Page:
Policy rightly identifies that there are multiple agencies working in the same domain of energy efficiency (BEE, PCRA, NPC etc) and calls for close coordination to avoid duplication of work. Why not consolidate all the agencies into one or two umbrella agencies? More importantly, moving the focus of agencies as enablers would be better. In the same breadth, policy calls for setting a research body/ technical institutes. Again, it is appropriate to enable the existing institutions rather than creating a new institution. Policy has touched manpower demand for achieving the efficiency goals, but hasn’t specified a path from the current state. It is prudent to consider existing state of energy managers and energy auditors (more than 10,000 and increasing at ~10% every year). For updating their skills, periodic certifications, and refresher courses can be considered. Policy has entrusted HRD with establishing energy universities as currently India lacks good such degree programs. Policy also talks about creating cadres in organizations to avoid the problems of deputationist. These are positive changes.
All these are important as key results are to be achieved in short time horizon by 2022 as per the policy. Policy has identified Direct Benefit Transfer (DBT) is the solution to end cross subsidy. This is clearly in the right direction. Presently industry or large consumers pay cross subsidy surcharge in order to finance below cost price charged to other customers. As DBT is already running in LPG delivery, Govt can enforce DBT for concerned customer as early as possible to reduce overall T&D losses.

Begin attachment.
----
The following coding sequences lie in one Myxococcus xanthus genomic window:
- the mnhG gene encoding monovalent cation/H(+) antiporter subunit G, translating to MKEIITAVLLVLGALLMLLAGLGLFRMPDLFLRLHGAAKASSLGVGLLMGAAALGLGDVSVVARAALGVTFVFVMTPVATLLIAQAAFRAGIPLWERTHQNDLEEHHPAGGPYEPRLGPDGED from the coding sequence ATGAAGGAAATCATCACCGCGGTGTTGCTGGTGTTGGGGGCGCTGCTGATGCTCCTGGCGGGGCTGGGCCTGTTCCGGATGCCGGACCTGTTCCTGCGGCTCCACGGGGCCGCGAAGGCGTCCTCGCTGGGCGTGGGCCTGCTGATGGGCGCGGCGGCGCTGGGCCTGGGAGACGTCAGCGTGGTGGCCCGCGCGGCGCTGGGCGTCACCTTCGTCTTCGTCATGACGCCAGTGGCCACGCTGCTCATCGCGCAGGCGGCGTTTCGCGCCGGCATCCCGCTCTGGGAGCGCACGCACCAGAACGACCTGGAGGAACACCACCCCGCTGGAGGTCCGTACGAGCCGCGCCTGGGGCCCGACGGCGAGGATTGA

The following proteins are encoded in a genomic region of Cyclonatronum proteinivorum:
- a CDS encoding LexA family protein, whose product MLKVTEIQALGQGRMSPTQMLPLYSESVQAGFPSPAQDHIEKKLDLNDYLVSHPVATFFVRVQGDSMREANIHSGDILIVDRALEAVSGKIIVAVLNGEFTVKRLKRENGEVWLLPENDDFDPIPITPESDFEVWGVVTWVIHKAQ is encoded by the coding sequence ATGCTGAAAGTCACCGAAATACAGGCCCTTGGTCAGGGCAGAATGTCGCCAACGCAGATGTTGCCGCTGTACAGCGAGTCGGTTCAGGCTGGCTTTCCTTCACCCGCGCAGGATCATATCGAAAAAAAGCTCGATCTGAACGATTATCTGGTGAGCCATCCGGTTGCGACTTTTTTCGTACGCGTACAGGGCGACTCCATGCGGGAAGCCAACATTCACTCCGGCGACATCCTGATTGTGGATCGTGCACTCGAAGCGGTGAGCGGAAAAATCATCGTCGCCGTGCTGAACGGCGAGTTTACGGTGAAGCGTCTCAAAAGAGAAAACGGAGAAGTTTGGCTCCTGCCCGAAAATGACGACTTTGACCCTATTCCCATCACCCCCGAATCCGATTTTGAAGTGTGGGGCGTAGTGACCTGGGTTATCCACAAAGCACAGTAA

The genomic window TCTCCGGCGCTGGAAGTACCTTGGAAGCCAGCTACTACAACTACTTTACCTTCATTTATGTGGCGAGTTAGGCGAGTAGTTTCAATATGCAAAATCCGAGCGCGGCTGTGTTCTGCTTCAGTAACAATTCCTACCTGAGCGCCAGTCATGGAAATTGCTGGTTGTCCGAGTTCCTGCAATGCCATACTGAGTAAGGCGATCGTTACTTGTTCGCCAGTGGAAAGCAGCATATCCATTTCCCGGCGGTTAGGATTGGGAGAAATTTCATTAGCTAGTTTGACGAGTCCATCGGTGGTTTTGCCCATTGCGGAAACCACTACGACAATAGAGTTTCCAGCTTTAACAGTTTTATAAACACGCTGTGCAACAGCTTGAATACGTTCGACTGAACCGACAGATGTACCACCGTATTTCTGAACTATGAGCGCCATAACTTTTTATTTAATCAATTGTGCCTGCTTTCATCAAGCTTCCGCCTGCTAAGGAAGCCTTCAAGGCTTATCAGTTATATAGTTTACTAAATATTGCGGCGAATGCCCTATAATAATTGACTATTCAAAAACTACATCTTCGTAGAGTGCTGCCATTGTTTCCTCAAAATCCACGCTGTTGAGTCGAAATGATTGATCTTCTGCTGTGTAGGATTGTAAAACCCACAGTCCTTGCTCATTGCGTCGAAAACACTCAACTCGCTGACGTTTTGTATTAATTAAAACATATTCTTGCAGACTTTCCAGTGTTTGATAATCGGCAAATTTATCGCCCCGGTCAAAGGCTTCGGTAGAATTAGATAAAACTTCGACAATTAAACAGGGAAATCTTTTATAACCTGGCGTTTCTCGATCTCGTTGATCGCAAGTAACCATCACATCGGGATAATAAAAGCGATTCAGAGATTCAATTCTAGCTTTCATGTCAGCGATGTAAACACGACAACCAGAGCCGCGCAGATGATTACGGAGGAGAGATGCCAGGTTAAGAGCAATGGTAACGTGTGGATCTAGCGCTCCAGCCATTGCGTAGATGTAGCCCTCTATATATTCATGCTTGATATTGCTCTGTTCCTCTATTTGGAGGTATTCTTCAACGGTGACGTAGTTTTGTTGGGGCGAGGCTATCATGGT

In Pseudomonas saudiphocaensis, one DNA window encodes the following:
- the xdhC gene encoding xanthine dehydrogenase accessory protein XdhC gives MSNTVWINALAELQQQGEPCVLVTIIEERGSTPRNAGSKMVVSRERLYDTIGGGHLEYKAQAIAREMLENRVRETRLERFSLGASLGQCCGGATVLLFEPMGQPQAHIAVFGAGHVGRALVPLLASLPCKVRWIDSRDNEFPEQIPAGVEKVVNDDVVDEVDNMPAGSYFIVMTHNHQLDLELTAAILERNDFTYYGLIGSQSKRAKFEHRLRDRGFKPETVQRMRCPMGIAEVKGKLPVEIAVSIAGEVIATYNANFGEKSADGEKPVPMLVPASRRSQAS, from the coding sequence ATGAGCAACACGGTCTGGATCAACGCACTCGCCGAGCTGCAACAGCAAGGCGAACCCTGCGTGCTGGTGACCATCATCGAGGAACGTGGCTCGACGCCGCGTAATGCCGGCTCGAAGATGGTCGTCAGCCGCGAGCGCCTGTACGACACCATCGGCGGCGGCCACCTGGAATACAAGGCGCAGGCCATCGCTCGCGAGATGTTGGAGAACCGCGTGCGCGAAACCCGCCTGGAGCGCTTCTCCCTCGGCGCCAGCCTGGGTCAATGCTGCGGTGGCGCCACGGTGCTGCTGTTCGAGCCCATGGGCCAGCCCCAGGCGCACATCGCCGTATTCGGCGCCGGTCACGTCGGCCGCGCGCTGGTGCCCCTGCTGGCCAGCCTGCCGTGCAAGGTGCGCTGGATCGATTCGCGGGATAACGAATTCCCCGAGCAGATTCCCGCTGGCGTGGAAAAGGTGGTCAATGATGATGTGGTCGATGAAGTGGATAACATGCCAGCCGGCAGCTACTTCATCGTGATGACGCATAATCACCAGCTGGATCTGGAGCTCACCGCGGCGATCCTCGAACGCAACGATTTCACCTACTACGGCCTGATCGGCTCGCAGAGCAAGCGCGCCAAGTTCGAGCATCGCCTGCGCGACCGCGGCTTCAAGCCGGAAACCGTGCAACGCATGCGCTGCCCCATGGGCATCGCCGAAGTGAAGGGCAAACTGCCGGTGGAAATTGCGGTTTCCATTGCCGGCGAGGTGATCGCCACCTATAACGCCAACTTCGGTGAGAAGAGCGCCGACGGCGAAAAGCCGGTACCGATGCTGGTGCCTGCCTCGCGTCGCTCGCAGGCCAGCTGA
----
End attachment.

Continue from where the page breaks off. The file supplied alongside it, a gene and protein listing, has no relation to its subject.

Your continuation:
Draft NEP identifies labeling program to cover all appliances and along with vehicles. This will be a major step towards energy efficiency in logistics. Market should be incentivized to develop & sell most efficient products. Recognition, tax incentives may be planned for those buying most efficient devices.
India has already leapfrogged to BS-VI from BS-IV to reduce pollution from vehicles. Similarly India has moved directly to cell phones and smart phones leapfrogging landlines and desktops. So can this happen in energy efficiency too? NEP aims for 100% electrification by 2022. By then, all the new users would be purchasing appliances like refrigerators, washing machines, TVs etc. Can NEP create an atmosphere where they will be buying only most efficient product from the market? However, labeling program for vehicles should not end up being like PUC (Pollution Under Control). Recommendations on effective implementation of such labeling program based on best practices from around the world would be a good addition to the policy document.